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to Section One | to Arts & Entertainment
posted Friday, April 20, 2018 - Volume 46 Issue 16
'I Remember Mama'
Section One
ALL STORIES
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'I Remember Mama'

IN MEMORIAM: Sandra Paulson
July 21, 1953 - April 17, 2018


by Ken Campbell - SGN Contributing Writer



Last Monday morning at 8:35 a.m., my beloved mother Sandra Paulson departed this world. In tribute to the lady who made me, I thought I would offer you readers a taste of who this woman was. Though, I should warn you, she was no Mrs. Cleaver. Not even close.

My mother had the face of an angel, even though she was anything but. Growing up, all of my little neighborhood cohorts had crushes on her. She reveled in the fact that no one ever believed she could have a son who was my age. This was due to her having me at the tender age of 17, in addition to her natural attractiveness. But Mom wasn't just another pretty face. She was definitely a character and a force to be reckoned with, if you crossed her. One of my earliest memories is of watching my mother's notion of justice in action. Due to some squabble she'd had with the lady next door, she decided the way to balance the scales would be to take the ketchup and mustard dispensers from the fridge and 'decorate' the poor woman's laundry which was hanging out to dry. Mom had an unintentional flair for slapstick comedy and, as you might have guessed, a bit of an impulse control problem.

Most of my childhood was spent growing up in the projects of White Center, where it was not uncommon for parents to allow their kids to roam the neighborhood unchecked to cause trouble. Somewhere around 3rd or 4th grade, I recall being bullied by one of the older and much larger neighborhood kids in my very own front yard. His timing was poorly chosen, however, because it was around this time my mother would return home from work. I remember watching her car as it came screeching to an abrupt halt in the driveway. And in true mother bear fashion, she leapt from the vehicle, her eyes blazing with fury and fixed on the neighborhood bully who stood frozen like a deer in headlights as she closed in on him. Seizing the boy by the hair at the back of his head, she gave a yank so his face was forced skyward. She leaned in slowly, and through clenched teeth, icily said 'Show me where you live.' Then, she led the boy home, never releasing her grip on his locks while he whimpered and pointed the way with a trembling hand. She was my superhero that day. Needless to say, the bully in question gave our yard a wide berth after that.

But Mom could also be merciful if she wanted to be, which she demonstrated during another incident. I remember some friends and I were playing on a nearby construction site and I was curious to see if cartoon physics applied to real life by creating a makeshift teeter-totter with a 2x4, placing a large rock on one end and jumping onto the other end. The improvised catapult worked. The rock was launched directly into the eye of my best friend's little brother, who happened to be standing over it at the time. He wailed in pain while he clutched his eye and did a frantic dance in place before running home to tell his mother, who I knew would soon be telling mine. I flew home in a panic, which I unsuccessfully tried to mask as I entered the house. My mother asked me if anything was wrong, and I deflected the question with a blank-eyed stare of innocence without a reply. Minutes later, there came the firm knock at the door of an angry parent. My mother opened the door to reveal my best friend's little brother with one of the most horrific black-and-purple shiners I'd ever seen, as well as his morbidly obese and extremely cross mother. After his mom gave my mom the lowdown on my crime, I remember my mother placating her with reassurances that I would be punished for the misdeed. Then my mother closed the door and turned to face me, arms crossed, her brow knit in anger. My heart was filled to the brim with dread over the fate that awaited me. Then, to my absolute astonishment, she broke into fits of laughter. I really couldn't tell you why, but she found the whole situation to be absolutely hysterical. As I recall, my punishment was surprisingly mild. My mother had a robust, albeit occasionally, inappropriate sense of humor.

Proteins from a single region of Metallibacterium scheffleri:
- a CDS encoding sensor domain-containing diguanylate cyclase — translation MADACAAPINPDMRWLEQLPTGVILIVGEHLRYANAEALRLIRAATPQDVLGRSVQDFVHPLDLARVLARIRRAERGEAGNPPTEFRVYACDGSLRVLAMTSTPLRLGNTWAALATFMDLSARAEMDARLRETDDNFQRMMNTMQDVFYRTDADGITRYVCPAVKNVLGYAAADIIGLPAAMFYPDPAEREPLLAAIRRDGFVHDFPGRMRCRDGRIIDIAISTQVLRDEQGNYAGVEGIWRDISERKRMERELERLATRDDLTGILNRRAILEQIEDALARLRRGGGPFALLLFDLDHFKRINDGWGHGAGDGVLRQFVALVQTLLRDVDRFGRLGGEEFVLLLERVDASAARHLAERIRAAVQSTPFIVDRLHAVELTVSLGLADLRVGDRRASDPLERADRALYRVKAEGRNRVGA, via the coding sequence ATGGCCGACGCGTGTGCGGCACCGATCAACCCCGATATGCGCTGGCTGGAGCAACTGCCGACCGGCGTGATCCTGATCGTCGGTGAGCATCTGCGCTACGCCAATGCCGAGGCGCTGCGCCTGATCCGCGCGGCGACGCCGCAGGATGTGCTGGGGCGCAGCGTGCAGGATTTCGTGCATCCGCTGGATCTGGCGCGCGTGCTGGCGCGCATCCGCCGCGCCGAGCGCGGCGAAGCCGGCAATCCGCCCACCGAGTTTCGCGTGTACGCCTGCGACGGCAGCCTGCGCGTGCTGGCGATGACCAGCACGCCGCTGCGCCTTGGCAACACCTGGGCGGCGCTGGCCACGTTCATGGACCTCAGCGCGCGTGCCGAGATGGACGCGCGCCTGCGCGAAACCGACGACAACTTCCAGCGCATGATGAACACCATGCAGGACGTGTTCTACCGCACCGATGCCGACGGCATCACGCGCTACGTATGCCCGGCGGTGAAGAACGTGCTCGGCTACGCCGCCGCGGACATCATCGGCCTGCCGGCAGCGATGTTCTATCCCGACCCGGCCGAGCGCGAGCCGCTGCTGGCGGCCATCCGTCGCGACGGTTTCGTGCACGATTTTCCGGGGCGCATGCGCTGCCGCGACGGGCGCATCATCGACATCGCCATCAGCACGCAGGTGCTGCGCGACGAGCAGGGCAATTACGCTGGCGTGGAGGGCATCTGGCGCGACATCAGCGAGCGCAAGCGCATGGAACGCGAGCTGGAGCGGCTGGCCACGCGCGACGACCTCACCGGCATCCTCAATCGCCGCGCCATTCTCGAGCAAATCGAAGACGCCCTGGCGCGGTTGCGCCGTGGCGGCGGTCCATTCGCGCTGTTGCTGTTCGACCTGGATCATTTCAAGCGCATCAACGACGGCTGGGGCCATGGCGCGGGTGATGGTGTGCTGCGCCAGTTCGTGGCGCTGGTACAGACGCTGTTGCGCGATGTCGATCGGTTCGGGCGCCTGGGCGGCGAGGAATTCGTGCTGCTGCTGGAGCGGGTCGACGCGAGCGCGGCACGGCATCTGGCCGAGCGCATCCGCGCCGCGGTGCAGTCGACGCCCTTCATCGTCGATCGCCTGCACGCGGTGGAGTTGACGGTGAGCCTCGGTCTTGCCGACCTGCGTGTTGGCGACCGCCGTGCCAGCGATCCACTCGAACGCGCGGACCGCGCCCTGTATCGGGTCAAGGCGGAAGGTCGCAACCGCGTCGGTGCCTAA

My mother most famously became known for her 'Pat Benatar' impersonation amongst the neighborhood kids. One day, a whole slew of us were playing in the yard when we looked up and saw my mother furiously 'shaking her shimmy' as she flew past the living room window to the tune of 'Love is a Battlefield'. I don't think she realized she had an audience at the time, but tales of that hysterical moment live to this day.

She would never win Mother of the Year. That's for sure. But she was mine. The bond between mothers and sons is unique in its strength and longevity, and mine loved me with a ferocity that was matched only by my love for her. Losing someone close to me is a new experience, so I'm learning as I go. Losing a mother is on an entirely different level. It's an experience we all go through once in our lives. Very few things we'll experience in life have the ability to break our hearts this deep; the sense of loss is palpable. But the void left behind by their passing is almost immediately filled by the love that was shared with them. Goodbye, Mom. I'll miss you like oxygen. You'll be in my heart until it beats its last.

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